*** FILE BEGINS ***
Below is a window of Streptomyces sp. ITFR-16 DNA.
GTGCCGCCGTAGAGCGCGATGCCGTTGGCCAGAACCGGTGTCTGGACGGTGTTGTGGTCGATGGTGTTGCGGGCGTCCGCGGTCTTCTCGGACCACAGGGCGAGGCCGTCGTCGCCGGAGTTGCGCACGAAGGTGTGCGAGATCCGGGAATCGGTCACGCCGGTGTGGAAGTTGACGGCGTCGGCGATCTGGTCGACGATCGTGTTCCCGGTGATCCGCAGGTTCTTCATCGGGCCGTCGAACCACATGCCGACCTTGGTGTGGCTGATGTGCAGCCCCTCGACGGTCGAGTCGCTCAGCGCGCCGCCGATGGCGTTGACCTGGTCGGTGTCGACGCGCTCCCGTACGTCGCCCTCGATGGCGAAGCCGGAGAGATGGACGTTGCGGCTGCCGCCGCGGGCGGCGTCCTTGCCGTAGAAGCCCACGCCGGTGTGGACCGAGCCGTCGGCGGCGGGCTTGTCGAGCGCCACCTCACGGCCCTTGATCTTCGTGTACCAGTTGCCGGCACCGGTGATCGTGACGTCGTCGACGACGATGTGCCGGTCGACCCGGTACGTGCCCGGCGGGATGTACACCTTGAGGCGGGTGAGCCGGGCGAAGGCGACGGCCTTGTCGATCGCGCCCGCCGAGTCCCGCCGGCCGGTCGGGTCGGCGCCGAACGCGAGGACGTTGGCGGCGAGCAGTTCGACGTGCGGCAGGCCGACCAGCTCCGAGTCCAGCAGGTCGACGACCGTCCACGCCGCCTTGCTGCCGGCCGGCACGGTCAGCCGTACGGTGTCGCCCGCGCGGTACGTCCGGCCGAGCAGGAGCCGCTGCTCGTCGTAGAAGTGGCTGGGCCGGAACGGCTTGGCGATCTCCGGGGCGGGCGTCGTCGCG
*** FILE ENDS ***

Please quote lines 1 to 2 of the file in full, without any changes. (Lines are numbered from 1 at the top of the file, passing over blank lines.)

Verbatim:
Below is a window of Streptomyces sp. ITFR-16 DNA.
GTGCCGCCGTAGAGCGCGATGCCGTTGGCCAGAACCGGTGTCTGGACGGTGTTGTGGTCGATGGTGTTGCGGGCGTCCGCGGTCTTCTCGGACCACAGGGCGAGGCCGTCGTCGCCGGAGTTGCGCACGAAGGTGTGCGAGATCCGGGAATCGGTCACGCCGGTGTGGAAGTTGACGGCGTCGGCGATCTGGTCGACGATCGTGTTCCCGGTGATCCGCAGGTTCTTCATCGGGCCGTCGAACCACATGCCGACCTTGGTGTGGCTGATGTGCAGCCCCTCGACGGTCGAGTCGCTCAGCGCGCCGCCGATGGCGTTGACCTGGTCGGTGTCGACGCGCTCCCGTACGTCGCCCTCGATGGCGAAGCCGGAGAGATGGACGTTGCGGCTGCCGCCGCGGGCGGCGTCCTTGCCGTAGAAGCCCACGCCGGTGTGGACCGAGCCGTCGGCGGCGGGCTTGTCGAGCGCCACCTCACGGCCCTTGATCTTCGTGTACCAGTTGCCGGCACCGGTGATCGTGACGTCGTCGACGACGATGTGCCGGTCGACCCGGTACGTGCCCGGCGGGATGTACACCTTGAGGCGGGTGAGCCGGGCGAAGGCGACGGCCTTGTCGATCGCGCCCGCCGAGTCCCGCCGGCCGGTCGGGTCGGCGCCGAACGCGAGGACGTTGGCGGCGAGCAGTTCGACGTGCGGCAGGCCGACCAGCTCCGAGTCCAGCAGGTCGACGACCGTCCACGCCGCCTTGCTGCCGGCCGGCACGGTCAGCCGTACGGTGTCGCCCGCGCGGTACGTCCGGCCGAGCAGGAGCCGCTGCTCGTCGTAGAAGTGGCTGGGCCGGAACGGCTTGGCGATCTCCGGGGCGGGCGTCGTCGCG